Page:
User choice and the changing notion of social citizenship in Swedish eldercare
(English)Manuscript (preprint) (Other academic)
This article aims to analyze how the policy makers who crafted the Swedish choice reform in eldercare reasoned with regard to the tension between user choice and citizens’ right to quality care. To answer this question, three dimensions are addressed in the paper: (i) what role did the choice reform assign to the users and how did the policy makers view their ability to make informed choices? (ii) How did the policy makers view the role of the public authorities and what tools were they given to ensure citizens’ equal access to good quality eldercare? (iii) Did the policies entail a new form of social citizenship for the elderly? The findings suggest that while Swedish policy makers introduced a system where eldercare users were encouraged to make free choices between providers, thereby allocating resources among these, the users also became more responsible to ensure service quality through their choices. In addition, the choice reform altered the regulatory role of local authorities who no longer had full control over the resource distribution and also become more restricted in their regulatory abilities. Furthermore, the paper argues that the Swedish choice reform entails a more libertarian notion of social citizenship, implying that users are to take on greater responsibility for their own well-being and protection against social risks.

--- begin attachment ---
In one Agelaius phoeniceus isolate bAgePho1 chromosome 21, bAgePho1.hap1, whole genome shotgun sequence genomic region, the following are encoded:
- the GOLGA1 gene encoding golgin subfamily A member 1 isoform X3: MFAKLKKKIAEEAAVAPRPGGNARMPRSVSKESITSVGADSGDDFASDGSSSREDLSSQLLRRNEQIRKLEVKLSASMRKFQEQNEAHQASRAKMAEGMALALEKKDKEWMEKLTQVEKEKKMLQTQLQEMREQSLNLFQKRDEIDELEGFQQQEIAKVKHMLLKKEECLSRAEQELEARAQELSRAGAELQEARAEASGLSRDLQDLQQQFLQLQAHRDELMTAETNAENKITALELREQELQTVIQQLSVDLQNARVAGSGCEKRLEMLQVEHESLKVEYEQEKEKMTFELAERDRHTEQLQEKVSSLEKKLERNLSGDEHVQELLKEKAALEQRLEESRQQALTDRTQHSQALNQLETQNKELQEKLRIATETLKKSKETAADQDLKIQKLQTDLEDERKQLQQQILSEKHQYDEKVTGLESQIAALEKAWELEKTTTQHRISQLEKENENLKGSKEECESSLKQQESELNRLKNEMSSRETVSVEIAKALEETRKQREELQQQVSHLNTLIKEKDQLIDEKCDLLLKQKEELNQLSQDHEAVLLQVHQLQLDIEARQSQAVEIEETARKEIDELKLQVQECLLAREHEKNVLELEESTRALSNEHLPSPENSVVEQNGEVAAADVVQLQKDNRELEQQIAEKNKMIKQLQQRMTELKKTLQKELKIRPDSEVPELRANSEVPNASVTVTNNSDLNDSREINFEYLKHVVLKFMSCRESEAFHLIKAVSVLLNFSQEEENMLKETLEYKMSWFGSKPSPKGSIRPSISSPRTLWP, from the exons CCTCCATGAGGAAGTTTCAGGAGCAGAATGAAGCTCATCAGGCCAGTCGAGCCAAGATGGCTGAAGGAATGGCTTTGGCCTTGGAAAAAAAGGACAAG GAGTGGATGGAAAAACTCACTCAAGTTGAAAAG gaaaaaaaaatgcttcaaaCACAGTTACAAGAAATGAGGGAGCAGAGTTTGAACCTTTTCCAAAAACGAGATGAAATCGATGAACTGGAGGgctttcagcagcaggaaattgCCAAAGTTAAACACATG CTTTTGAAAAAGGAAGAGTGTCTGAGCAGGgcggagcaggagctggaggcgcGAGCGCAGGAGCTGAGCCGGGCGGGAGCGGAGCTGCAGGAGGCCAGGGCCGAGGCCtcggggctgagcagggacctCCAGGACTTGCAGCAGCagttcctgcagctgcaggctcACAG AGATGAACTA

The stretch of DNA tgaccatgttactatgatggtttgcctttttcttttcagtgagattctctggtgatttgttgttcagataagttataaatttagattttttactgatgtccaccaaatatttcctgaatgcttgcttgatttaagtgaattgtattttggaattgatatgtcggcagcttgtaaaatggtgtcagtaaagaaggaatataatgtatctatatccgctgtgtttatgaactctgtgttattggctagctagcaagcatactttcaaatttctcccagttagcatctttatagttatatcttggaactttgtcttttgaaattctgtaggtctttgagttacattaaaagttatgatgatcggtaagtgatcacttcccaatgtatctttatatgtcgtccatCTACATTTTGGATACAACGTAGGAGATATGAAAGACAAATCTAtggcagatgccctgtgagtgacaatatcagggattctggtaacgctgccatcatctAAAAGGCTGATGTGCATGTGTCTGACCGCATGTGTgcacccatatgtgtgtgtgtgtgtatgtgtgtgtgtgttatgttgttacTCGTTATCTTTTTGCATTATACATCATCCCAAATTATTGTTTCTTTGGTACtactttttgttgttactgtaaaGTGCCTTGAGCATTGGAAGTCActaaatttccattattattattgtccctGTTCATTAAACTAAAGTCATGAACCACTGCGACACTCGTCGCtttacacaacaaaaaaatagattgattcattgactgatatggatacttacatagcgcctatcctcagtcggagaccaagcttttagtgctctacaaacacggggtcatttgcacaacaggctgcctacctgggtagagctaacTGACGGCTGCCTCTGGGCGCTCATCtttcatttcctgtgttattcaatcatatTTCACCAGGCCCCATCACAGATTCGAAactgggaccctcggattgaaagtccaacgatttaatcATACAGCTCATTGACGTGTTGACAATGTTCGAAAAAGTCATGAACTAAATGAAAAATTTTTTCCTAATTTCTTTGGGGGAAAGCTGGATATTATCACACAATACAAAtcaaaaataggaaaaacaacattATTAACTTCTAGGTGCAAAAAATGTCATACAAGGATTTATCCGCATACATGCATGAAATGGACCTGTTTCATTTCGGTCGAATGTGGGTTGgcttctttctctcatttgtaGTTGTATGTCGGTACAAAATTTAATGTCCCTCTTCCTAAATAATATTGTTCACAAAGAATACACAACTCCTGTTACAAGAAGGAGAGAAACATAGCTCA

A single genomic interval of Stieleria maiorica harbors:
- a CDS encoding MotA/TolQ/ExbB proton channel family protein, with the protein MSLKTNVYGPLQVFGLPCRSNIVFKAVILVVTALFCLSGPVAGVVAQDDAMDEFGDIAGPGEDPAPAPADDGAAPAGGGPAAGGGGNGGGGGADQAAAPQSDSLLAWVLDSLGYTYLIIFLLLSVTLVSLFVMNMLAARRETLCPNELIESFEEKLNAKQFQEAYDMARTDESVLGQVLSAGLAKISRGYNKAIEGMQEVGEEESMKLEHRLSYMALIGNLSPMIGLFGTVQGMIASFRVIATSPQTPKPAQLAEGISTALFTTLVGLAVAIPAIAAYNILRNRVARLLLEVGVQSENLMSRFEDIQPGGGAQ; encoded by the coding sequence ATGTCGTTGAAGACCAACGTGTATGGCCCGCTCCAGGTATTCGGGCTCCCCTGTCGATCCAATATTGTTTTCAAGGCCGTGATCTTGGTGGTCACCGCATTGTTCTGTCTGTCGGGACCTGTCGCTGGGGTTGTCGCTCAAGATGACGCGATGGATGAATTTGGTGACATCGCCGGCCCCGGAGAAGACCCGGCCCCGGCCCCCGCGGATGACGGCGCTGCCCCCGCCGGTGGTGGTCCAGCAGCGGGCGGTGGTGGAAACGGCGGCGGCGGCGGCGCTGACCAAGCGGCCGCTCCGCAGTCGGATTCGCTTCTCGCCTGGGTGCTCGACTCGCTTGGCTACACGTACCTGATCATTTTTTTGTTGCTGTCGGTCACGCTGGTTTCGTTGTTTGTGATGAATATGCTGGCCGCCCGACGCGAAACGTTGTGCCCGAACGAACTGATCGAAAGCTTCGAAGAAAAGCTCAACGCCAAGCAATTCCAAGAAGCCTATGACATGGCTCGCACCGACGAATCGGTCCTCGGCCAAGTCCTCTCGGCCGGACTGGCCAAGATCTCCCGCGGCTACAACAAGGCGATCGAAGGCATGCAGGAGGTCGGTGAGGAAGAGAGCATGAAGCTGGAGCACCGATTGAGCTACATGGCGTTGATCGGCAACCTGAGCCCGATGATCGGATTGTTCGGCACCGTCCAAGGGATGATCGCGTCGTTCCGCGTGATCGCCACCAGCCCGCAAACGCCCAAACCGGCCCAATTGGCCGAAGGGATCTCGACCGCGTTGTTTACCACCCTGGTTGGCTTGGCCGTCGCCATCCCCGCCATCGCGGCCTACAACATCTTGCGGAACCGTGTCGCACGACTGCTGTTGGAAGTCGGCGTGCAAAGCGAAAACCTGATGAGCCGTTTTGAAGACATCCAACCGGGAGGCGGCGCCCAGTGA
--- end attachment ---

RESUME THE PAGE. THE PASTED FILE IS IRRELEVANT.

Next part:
Social citizenship, User choice, Eldercare, Sweden, Social rights
Political Science Public Administration Studies
IdentifiersURN: urn:nbn:se:uu:diva-319248OAI: oai:DiVA.org:uu-319248DiVA: diva2:1086377